Tasks Retention Tag – PowerShell Only

Migrations from Exchange On-Premises to Exchange Online can be complex if you are new to the process. Knowing what translates and what does not when it comes to the migration process can be extremely helpful. For Example, there are certain items in Exchange that need to be recreated in Exchange Online in order for functionality to translate – Transport Rules, Retention Policies/Tags and Journal rules all need to be recreated in Exchange Online. The one I want to review in particular here is Retention Policies.

If the intent is to continue using the existing Retention Policies and Tags in Office 365, then these will need to be duplicated. If the tags and policies are not duplicated, then the old tags will not apply and will eventually be removed. To prevent this disconnect during a migration, it is imperative that the tags and policies for retention are copied prior to any mailbox moves. The easiest way to do this is to have both the on-premises console for your Exchange servers up and also have a browser logged into your Exchange Online tenant. With that you should be able to copy and paste the names of custom tags, or custom policies and then verify everything looks good.

The problem is that apparently not all of the tag options are available in the GUI. In particular, Tasks is not visible in the selectable list of known folders:

Select ‘Applied automatically to a default folder’ and then when you review the list of folders available: (below screenshot)

You see that the Task folder is not an option. This has held true since at least Exchange 2010.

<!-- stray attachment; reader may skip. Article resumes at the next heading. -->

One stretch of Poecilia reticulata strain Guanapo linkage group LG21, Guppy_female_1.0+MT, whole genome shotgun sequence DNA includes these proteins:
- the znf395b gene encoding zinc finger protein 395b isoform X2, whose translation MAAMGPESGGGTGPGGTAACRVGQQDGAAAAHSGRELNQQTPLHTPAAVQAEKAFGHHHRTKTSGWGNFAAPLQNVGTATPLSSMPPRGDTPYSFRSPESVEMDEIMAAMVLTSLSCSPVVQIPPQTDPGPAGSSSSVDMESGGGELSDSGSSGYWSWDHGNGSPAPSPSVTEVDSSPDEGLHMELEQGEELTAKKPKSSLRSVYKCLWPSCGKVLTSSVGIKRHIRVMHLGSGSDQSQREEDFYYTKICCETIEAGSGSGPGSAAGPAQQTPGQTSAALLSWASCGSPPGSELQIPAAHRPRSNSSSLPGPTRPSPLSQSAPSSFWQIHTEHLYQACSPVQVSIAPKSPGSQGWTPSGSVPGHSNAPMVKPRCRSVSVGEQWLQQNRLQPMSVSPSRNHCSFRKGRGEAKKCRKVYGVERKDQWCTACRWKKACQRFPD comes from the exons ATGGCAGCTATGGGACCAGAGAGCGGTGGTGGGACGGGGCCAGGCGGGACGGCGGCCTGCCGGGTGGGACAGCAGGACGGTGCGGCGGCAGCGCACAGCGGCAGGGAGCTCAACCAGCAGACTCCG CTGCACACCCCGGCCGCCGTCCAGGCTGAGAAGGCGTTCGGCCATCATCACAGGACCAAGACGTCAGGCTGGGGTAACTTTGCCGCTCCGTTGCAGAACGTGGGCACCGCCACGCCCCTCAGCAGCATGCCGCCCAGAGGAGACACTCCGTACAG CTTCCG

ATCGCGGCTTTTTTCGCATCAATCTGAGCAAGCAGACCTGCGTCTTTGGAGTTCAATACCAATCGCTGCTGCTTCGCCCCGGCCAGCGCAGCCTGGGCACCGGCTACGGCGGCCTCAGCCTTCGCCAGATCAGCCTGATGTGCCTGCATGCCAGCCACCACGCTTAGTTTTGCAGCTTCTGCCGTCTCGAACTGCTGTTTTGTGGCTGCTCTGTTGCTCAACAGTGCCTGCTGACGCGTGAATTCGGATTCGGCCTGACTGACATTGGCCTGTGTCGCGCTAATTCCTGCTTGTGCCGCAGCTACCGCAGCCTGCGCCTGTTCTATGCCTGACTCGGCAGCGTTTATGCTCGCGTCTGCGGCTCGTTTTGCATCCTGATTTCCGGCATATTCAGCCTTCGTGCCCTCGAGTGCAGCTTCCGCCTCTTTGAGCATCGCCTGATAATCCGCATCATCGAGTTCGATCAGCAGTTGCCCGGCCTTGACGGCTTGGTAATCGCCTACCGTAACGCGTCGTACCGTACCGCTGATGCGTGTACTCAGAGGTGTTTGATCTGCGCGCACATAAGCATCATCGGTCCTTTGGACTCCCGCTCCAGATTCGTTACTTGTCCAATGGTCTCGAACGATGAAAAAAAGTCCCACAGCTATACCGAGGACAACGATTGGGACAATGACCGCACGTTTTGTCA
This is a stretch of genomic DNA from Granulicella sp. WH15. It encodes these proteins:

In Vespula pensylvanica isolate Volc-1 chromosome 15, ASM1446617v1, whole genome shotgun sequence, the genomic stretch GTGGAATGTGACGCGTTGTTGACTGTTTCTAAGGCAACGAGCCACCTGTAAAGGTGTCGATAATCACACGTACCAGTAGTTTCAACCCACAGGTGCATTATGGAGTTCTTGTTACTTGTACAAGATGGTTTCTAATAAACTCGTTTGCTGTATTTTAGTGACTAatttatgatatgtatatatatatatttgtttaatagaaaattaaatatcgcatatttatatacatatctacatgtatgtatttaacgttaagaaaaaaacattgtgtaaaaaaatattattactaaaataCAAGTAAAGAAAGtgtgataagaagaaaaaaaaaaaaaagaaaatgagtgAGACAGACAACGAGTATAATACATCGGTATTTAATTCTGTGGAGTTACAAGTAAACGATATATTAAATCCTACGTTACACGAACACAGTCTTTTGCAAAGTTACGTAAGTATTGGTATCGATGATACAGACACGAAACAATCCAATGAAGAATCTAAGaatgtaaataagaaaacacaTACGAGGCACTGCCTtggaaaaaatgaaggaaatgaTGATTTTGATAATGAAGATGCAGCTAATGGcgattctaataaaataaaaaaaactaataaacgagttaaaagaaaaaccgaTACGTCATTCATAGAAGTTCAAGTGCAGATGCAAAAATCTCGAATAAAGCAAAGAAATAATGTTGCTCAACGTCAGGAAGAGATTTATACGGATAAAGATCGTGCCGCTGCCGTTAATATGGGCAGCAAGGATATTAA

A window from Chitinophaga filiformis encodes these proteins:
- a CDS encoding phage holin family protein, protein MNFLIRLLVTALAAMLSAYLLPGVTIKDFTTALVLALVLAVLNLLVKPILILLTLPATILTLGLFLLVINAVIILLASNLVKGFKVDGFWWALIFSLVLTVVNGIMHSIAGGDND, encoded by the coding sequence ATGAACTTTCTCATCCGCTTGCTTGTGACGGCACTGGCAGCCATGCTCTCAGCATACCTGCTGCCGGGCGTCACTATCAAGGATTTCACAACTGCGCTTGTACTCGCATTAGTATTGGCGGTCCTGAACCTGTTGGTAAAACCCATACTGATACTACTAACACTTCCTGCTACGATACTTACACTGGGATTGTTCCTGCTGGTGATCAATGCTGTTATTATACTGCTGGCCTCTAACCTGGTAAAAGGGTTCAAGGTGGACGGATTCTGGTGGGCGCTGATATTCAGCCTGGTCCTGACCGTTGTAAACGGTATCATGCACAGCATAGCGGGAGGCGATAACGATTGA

How to add it in PowerShell

Now if you need to create this tag in Office 365, you will have to do so in PowerShell. First, connect to your Office 365 tenant via PowerShell using these instructions:

How to Connect to Exchange Online

Once connected, we need to figure out what the correct syntax would be.

Get-Help New-RetentionPolicyTag -Full

That cmdlet will reveal all the options as well as some examples at the bottom:
From this we can assemble the syntax we need to create the appropriate tag. In this case, I need a tag that will protect the tag from being processed. Which will require the setting of RetentionEnabled to False:

New-RetentionPolicyTag -Type tasks -Name Tasks -RetentionAction DeleteAndAllowRecovery -RetentionEnabled $False

Now if we review the Retention Policy Tags available in Office 365, we see this:

We can also validate the settings with PowerShell:

Conclusion

The key thing about the process above is that even though we are creating the tag via PowerShell, as long as we match the details (name, type, etc.) then the tag will still work for the mailbox when it is moved to Office 365. So for tags you cannot duplicate in the EAC for Exchange Online, use PowerShell instead.

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